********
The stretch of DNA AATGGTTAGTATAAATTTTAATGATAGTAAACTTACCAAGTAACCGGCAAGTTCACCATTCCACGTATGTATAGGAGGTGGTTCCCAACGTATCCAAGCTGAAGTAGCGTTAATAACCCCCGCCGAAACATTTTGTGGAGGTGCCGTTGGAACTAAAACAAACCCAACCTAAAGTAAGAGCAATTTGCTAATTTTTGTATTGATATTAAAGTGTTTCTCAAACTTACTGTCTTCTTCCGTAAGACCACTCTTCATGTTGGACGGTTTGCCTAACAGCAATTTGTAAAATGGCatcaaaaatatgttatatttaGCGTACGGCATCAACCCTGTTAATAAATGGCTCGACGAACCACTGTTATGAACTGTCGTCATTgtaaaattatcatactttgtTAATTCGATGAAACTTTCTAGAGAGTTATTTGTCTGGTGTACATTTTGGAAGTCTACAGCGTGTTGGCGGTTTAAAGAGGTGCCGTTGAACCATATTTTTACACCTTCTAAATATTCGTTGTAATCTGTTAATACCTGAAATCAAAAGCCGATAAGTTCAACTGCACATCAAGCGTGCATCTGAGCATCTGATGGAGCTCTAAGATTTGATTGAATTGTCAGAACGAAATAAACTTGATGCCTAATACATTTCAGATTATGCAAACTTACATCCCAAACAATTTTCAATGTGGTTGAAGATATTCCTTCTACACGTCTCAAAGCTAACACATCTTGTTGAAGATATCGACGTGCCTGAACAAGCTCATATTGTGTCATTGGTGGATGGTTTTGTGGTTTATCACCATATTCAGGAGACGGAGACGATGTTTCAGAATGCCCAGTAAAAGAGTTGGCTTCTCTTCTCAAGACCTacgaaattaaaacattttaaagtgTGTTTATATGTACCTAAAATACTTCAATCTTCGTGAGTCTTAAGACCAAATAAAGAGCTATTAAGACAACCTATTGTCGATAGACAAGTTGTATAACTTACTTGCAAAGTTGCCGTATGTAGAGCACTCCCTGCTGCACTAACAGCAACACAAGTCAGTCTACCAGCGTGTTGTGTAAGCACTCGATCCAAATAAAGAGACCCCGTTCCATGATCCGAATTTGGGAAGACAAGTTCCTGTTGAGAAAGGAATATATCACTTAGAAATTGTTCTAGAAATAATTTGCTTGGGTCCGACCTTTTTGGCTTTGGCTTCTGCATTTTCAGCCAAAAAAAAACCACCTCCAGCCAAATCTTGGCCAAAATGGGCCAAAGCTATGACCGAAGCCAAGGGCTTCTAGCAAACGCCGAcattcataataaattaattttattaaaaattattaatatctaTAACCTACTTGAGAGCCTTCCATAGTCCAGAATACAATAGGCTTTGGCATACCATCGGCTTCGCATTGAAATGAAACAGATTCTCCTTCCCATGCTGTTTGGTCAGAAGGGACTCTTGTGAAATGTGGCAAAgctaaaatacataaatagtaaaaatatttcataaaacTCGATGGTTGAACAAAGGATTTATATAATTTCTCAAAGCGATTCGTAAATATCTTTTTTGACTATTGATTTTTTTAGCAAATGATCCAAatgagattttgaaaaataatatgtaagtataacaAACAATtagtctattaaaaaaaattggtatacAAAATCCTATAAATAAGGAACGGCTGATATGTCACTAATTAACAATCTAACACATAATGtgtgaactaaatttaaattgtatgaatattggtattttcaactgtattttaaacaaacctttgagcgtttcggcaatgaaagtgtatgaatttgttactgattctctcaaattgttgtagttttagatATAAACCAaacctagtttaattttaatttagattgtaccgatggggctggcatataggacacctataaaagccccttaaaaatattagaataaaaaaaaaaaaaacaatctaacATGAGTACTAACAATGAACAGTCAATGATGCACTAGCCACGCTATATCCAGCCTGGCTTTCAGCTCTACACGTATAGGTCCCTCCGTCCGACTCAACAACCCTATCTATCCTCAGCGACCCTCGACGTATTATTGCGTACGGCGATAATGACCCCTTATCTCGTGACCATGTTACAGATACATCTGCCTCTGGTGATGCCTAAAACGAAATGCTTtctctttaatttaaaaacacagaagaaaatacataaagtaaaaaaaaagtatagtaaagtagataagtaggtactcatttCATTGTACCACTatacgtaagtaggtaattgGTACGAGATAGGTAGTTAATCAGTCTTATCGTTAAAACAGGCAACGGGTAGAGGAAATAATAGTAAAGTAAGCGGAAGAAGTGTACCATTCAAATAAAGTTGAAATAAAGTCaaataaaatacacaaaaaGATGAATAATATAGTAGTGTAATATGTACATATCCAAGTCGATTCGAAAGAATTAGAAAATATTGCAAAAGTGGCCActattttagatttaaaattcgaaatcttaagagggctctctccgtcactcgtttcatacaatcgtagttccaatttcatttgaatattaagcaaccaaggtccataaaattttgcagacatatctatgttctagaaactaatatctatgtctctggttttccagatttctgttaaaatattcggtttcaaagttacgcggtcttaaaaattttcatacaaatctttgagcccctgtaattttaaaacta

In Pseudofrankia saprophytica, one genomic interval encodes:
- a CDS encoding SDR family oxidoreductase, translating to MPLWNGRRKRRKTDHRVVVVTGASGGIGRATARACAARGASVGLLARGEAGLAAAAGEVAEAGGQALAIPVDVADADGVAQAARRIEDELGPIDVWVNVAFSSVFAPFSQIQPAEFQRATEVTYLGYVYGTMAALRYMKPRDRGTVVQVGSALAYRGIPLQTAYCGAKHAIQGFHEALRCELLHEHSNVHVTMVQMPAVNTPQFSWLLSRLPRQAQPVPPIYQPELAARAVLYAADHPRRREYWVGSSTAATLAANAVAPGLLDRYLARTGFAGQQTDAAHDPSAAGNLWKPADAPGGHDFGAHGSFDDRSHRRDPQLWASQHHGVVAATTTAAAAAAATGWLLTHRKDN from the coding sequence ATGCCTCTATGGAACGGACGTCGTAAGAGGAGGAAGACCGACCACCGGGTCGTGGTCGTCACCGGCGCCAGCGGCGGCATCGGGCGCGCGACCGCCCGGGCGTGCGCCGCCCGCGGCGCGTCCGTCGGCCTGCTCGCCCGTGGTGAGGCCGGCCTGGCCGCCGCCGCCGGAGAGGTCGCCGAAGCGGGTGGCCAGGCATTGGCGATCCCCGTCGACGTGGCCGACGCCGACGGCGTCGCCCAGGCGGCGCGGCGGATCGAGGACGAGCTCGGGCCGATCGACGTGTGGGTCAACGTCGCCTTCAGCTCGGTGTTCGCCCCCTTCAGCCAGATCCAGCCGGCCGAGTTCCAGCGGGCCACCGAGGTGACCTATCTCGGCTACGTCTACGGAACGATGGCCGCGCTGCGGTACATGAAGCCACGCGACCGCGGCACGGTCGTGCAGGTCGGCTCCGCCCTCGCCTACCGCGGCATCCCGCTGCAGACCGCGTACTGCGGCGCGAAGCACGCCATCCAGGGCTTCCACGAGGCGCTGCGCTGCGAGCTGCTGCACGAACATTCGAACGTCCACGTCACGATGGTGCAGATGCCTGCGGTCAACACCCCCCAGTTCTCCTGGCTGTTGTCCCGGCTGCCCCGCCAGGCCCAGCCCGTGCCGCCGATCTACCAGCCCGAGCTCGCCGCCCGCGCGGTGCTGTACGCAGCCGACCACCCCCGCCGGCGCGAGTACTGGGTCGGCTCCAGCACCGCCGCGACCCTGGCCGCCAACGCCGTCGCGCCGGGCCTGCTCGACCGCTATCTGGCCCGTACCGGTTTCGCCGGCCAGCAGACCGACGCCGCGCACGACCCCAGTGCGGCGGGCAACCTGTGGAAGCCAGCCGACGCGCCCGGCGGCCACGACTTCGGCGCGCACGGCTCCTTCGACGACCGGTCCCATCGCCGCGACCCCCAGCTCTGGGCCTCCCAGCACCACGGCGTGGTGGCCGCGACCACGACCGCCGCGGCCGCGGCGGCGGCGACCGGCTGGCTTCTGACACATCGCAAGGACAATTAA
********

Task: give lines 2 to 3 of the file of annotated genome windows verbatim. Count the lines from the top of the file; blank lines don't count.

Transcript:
In Pseudofrankia saprophytica, one genomic interval encodes:
- a CDS encoding SDR family oxidoreductase, translating to MPLWNGRRKRRKTDHRVVVVTGASGGIGRATARACAARGASVGLLARGEAGLAAAAGEVAEAGGQALAIPVDVADADGVAQAARRIEDELGPIDVWVNVAFSSVFAPFSQIQPAEFQRATEVTYLGYVYGTMAALRYMKPRDRGTVVQVGSALAYRGIPLQTAYCGAKHAIQGFHEALRCELLHEHSNVHVTMVQMPAVNTPQFSWLLSRLPRQAQPVPPIYQPELAARAVLYAADHPRRREYWVGSSTAATLAANAVAPGLLDRYLARTGFAGQQTDAAHDPSAAGNLWKPADAPGGHDFGAHGSFDDRSHRRDPQLWASQHHGVVAATTTAAAAAAATGWLLTHRKDN from the coding sequence ATGCCTCTATGGAACGGACGTCGTAAGAGGAGGAAGACCGACCACCGGGTCGTGGTCGTCACCGGCGCCAGCGGCGGCATCGGGCGCGCGACCGCCCGGGCGTGCGCCGCCCGCGGCGCGTCCGTCGGCCTGCTCGCCCGTGGTGAGGCCGGCCTGGCCGCCGCCGCCGGAGAGGTCGCCGAAGCGGGTGGCCAGGCATTGGCGATCCCCGTCGACGTGGCCGACGCCGACGGCGTCGCCCAGGCGGCGCGGCGGATCGAGGACGAGCTCGGGCCGATCGACGTGTGGGTCAACGTCGCCTTCAGCTCGGTGTTCGCCCCCTTCAGCCAGATCCAGCCGGCCGAGTTCCAGCGGGCCACCGAGGTGACCTATCTCGGCTACGTCTACGGAACGATGGCCGCGCTGCGGTACATGAAGCCACGCGACCGCGGCACGGTCGTGCAGGTCGGCTCCGCCCTCGCCTACCGCGGCATCCCGCTGCAGACCGCGTACTGCGGCGCGAAGCACGCCATCCAGGGCTTCCACGAGGCGCTGCGCTGCGAGCTGCTGCACGAACATTCGAACGTCCACGTCACGATGGTGCAGATGCCTGCGGTCAACACCCCCCAGTTCTCCTGGCTGTTGTCCCGGCTGCCCCGCCAGGCCCAGCCCGTGCCGCCGATCTACCAGCCCGAGCTCGCCGCCCGCGCGGTGCTGTACGCAGCCGACCACCCCCGCCGGCGCGAGTACTGGGTCGGCTCCAGCACCGCCGCGACCCTGGCCGCCAACGCCGTCGCGCCGGGCCTGCTCGACCGCTATCTGGCCCGTACCGGTTTCGCCGGCCAGCAGACCGACGCCGCGCACGACCCCAGTGCGGCGGGCAACCTGTGGAAGCCAGCCGACGCGCCCGGCGGCCACGACTTCGGCGCGCACGGCTCCTTCGACGACCGGTCCCATCGCCGCGACCCCCAGCTCTGGGCCTCCCAGCACCACGGCGTGGTGGCCGCGACCACGACCGCCGCGGCCGCGGCGGCGGCGACCGGCTGGCTTCTGACACATCGCAAGGACAATTAA